You want a strong, defined abdomen to power you through workouts and to look good in a swimsuit. That's where the toe-touching exercise comes in. It works the middle and upper region of your ab muscles. Although it alone won't give you a six-pack, it does work the muscle responsible for that cut look.
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Use the exercise as part of a comprehensive core-building workout, which contributes to better sports performance, daily function and defined abs.
What is a Proper Toe Touch?
The toe touch looks simple enough, and it is. But, attention to form is critical to keep your back healthy and to make the move as effective as possible. Engage your abs as you crunch up and down with control to get the most out of the move.
Lie on your back on a fitness mat. Place your arms alongside your torso, hands in the mat. Lift both legs so the soles of your feet face the ceiling and the thighs extended right over your hips.
Roll your head, neck and shoulders off the mat as you reach your hands toward your toes. Pull your abdominals into your spine as your lift up and maintain a strong neck -- neither curling it to your chest or letting it fall back. Hold the position, with your shoulder blades lifted off the floor, for two to four counts.
Slowly release your upper body and arms to complete one repetition.
Increase the Intensity
To build more muscle in the abs and kick the move up a notch in terms of intensity add a dumbbell or kettlebell. Hold the weight with both hands and extend your arms so that the weight is directly over you chest. Crunch up and down with the weight in this position to really feel your abs working.
Read More: The Best Core Workout
Other Core Exercises to Include in a Workout
The toe touching ab exercise primarily trains your rectus abdominis -- the muscle that makes up your six-pack. Your core, however, includes your side obliques, transverse abdominis, back stabilizers and pelvic floor. You can't leave these out of ab workouts or you'll risk an imbalance that could cause dysfunction or injury.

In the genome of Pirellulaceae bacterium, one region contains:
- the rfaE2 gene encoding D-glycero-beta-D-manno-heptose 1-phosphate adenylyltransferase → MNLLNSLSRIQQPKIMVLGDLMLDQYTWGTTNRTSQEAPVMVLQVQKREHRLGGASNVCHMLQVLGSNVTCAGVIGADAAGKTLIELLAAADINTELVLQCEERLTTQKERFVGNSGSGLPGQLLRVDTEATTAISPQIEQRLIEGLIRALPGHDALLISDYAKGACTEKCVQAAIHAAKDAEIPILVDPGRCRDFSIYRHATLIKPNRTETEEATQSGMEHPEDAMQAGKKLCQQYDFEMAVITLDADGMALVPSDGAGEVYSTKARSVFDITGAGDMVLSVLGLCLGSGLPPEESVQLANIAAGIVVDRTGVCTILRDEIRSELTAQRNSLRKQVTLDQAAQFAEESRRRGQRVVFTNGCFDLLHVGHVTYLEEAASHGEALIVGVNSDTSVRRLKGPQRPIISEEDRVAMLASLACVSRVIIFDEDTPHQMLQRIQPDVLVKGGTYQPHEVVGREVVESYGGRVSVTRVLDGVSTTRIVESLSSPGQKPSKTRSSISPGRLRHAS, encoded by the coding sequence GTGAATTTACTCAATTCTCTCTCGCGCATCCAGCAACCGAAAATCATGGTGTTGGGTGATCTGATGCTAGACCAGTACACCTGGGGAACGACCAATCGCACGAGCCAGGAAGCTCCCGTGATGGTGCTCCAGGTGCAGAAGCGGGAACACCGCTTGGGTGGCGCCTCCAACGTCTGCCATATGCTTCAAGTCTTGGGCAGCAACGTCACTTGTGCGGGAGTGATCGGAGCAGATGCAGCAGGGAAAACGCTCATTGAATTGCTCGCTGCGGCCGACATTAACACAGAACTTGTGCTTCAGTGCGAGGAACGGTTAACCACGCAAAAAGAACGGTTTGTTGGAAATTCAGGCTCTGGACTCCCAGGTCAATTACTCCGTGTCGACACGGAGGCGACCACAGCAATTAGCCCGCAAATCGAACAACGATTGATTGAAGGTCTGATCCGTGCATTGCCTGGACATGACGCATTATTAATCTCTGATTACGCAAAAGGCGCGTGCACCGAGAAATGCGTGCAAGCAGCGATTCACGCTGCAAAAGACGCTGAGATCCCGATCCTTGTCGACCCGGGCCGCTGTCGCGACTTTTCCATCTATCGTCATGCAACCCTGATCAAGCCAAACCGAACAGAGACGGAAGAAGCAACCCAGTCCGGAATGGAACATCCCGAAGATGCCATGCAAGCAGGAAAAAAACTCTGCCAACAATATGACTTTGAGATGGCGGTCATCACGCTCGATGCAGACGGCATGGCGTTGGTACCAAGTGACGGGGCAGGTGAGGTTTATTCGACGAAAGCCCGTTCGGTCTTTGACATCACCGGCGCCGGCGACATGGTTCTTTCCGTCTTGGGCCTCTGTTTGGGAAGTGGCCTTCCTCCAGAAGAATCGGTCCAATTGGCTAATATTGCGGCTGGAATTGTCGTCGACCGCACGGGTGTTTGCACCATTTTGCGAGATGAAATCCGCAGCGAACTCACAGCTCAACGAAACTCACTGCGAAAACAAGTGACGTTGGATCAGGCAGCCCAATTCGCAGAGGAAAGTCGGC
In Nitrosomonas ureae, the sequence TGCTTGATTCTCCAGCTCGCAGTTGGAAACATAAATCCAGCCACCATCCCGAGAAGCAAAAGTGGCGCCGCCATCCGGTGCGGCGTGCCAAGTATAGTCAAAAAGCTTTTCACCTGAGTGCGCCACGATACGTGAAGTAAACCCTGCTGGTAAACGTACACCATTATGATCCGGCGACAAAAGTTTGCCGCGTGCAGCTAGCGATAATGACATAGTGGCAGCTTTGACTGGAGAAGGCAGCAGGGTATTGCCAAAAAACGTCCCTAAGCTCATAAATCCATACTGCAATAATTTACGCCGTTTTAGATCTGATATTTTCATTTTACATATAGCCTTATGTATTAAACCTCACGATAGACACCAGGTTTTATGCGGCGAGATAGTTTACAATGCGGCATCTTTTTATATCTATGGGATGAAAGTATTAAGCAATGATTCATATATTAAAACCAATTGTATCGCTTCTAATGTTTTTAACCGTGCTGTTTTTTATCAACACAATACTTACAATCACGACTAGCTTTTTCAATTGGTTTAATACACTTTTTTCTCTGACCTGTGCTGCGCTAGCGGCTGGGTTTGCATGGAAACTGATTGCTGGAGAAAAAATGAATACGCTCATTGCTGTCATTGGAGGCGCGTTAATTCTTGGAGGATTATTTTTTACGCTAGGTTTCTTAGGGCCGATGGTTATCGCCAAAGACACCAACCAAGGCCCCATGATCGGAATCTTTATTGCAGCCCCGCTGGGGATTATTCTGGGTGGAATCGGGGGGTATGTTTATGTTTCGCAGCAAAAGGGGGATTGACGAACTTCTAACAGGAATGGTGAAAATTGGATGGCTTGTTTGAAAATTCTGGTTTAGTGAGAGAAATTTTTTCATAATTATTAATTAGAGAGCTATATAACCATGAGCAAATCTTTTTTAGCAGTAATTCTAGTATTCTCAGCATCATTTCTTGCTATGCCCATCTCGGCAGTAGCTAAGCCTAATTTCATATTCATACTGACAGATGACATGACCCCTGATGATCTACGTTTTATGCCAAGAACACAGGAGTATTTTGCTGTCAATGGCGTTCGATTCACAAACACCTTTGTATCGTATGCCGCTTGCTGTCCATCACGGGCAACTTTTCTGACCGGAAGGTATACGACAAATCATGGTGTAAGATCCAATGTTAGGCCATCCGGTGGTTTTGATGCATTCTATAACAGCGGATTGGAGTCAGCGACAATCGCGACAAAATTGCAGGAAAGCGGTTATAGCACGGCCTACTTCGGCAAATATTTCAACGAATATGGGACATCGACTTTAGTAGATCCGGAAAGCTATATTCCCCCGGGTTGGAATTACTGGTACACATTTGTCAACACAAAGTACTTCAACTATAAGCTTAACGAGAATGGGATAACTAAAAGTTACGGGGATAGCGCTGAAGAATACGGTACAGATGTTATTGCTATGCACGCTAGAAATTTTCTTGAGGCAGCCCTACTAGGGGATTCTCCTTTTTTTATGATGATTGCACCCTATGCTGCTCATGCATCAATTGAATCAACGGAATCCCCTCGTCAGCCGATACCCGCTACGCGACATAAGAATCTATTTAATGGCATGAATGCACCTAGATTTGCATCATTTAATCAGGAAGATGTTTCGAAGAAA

Along with toe touches, include at least one exercise from each category below to create a balanced midsection that's less vulnerable to injury and better able to perform. Do between 10 and 12 repetitions of each move for at least one set, three to five times per week along with the toe touching exercise.
Back Stabilizer Exercises
Cobra: Lie on your belly and place your hands alongside your shoulders, elbows pointed to the ceiling. Lift your face and chest up off the floor. Hold for a count or two for one repetition.
Bird Dog: Get into all-fours on your hands and knees. Brace your abdominal muscles and reach your right arm out past your ear and your left leg behind you, parallel to the floor. Repeat with the other side for one rep.
Bicycle Crunch: Lie on your back with your hands behind your head. Draw your knees up so that your shins are parallel to the floor. Lift your right shoulder blade toward your left elbow as you extend your right leg and then switch in a pedaling-style motion.
Side Plank: Get into the top of a push-up position with your hands under your shoulders. Turn to one side to stack your hips, shoulders and feet. Hold for 20 to 60 seconds on each side -- no need to do multiple repetitions.
Pelvic Floor and Transverse Abdominis
Plank: From the top of a push-up position, lower to your forearms. Keep your torso rigid as you hold, balanced on your forearms and toes, for 20 to 60 seconds; again, no need to do multiple repetitions of this move.
Stomach Vacuum: From your hands and knees, suck your stomach in tightly to your spine. This action creates an intense suctioning sensation and fatigue your midsection. Start off with 5- to 10-second holds and work your way up to 30 seconds or longer.